Blue Winged Olive SBS

Now that fall is here, I thought I would dedicate a post to my favorite pattern for the overcast, drizzly days when blue winged olives start showing up again.  I’ll start off by saying that the inspiration came from the Better-Winged Olive post on Global Flyfisher.  But since the original pattern called from a few materials I didn’t have, I simplified it and made it work with what I did have…hackle, dubbing, and thread.

It’s a versatile pattern because it can pass for both a dun or a spinner, depending on the situation.  And while it’s simple, there are two key features of the pattern.  The first is the thorax, which is loosely dubbed to suggest the bulk of the natural duns.  The second is the trimming of the hackle.  This helps the fly ride lower in the film, imitating both the natural BWO, and almost any mayfly spinner, for that matter.

This being said, this pattern can be modified to match nearly any dry fly scenario.  Just substitute a larger or smaller hook, change the tail and hackle color, and you’re covered for essentially any hatch.  But to stay on track…when I am fishing a BWO hatch, I’ve had my best luck tossing a #20 to represent the smaller baetis variety. For the larger drunella lata, I would suggest a #14 or #16.


Hook : # 14-22 dry fly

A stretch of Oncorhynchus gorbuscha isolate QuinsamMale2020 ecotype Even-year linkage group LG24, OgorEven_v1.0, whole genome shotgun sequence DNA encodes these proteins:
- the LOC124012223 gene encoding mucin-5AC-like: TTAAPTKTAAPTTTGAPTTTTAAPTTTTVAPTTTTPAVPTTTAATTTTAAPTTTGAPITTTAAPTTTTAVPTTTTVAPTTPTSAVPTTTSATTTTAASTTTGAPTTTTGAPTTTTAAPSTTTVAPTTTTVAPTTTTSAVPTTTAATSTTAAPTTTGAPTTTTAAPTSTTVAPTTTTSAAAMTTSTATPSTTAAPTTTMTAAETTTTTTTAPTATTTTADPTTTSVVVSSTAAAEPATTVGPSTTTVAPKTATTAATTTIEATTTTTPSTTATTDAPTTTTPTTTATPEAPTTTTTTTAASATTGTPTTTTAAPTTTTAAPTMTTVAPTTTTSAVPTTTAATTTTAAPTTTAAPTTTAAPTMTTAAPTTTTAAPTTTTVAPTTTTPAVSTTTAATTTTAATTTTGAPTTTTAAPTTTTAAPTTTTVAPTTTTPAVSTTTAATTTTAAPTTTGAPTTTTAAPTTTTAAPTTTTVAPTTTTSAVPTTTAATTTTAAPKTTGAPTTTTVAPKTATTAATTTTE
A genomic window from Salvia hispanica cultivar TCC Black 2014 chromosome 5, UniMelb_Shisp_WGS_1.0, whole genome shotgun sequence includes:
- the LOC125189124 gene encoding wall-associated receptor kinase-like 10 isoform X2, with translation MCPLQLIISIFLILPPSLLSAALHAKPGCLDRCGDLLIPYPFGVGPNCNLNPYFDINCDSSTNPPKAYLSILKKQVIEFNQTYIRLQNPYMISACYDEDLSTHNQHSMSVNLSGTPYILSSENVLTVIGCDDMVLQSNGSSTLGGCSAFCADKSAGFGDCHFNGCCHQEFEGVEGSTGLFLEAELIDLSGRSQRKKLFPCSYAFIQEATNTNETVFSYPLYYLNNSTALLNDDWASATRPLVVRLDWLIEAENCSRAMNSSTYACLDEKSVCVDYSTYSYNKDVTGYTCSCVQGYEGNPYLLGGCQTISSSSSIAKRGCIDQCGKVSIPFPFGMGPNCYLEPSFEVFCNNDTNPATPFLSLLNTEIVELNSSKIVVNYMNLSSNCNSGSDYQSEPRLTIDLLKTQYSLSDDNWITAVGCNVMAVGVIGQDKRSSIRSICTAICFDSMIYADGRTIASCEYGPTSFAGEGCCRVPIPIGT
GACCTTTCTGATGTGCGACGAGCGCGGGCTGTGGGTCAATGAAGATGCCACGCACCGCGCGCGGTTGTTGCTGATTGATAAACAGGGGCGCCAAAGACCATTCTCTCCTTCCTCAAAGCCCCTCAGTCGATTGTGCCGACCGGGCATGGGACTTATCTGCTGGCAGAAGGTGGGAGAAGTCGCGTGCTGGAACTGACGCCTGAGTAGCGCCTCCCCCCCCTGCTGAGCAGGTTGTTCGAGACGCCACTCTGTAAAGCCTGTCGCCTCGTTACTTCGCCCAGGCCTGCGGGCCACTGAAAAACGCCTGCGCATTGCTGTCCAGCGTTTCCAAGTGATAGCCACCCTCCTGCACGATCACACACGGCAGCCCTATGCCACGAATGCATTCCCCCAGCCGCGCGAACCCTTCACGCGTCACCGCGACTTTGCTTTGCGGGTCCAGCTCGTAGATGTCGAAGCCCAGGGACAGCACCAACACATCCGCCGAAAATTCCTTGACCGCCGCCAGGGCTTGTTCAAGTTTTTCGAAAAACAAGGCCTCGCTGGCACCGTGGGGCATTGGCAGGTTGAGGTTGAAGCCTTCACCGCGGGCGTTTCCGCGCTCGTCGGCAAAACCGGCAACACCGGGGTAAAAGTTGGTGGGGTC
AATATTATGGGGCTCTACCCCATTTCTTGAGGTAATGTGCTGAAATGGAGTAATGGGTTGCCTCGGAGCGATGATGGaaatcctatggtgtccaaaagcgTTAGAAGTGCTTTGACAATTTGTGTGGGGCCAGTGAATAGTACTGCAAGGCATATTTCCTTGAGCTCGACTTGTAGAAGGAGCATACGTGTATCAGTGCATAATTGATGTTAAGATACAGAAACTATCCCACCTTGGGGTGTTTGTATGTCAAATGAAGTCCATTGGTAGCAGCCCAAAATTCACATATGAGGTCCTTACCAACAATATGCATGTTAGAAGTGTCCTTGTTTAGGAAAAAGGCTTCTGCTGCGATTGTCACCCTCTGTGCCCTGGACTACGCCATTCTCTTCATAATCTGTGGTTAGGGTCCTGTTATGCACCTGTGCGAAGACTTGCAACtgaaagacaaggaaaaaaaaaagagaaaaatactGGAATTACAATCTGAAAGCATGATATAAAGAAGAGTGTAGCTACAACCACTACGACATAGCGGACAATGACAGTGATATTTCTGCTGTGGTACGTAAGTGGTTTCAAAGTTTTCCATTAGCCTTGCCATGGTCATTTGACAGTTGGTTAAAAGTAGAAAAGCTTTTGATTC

Thread : 8/0 UNI

Tail : Dun hackle

Body : Olive Orvis blended fur dubbing

Wing : Dun Hackle, underside trimmed flat

Step 1: Secure hook in vise and pinch barb if desired.

Step 2 : Wrap thread back to the hook bend.

Step 3 : Measure hackle fibers to one hook length and tie in at the bend.

Step 4 : Dub a tapered body.

Step 5 : Tie in hackle and loosely dub a buggy-looking thorax.  This loose dubbing will add some lifelike bulk to the front end of the fly, while leaving some space to wrap the hackle forward.

Step 6 : Liberally wrap your hackle forward to create a thick, buoyant wing.

Step 7 : Build a small head, whip finish, and dot with head cement.  You’re almost done.

Step 8 : With your scissors, clip the underside of the wing, just above the hook point.  This will let the fly ride low in the current.

My largest wild trout of the year came on this pattern on Valley Creek during a warm day in March.  Hopefully, it will produce for you as well.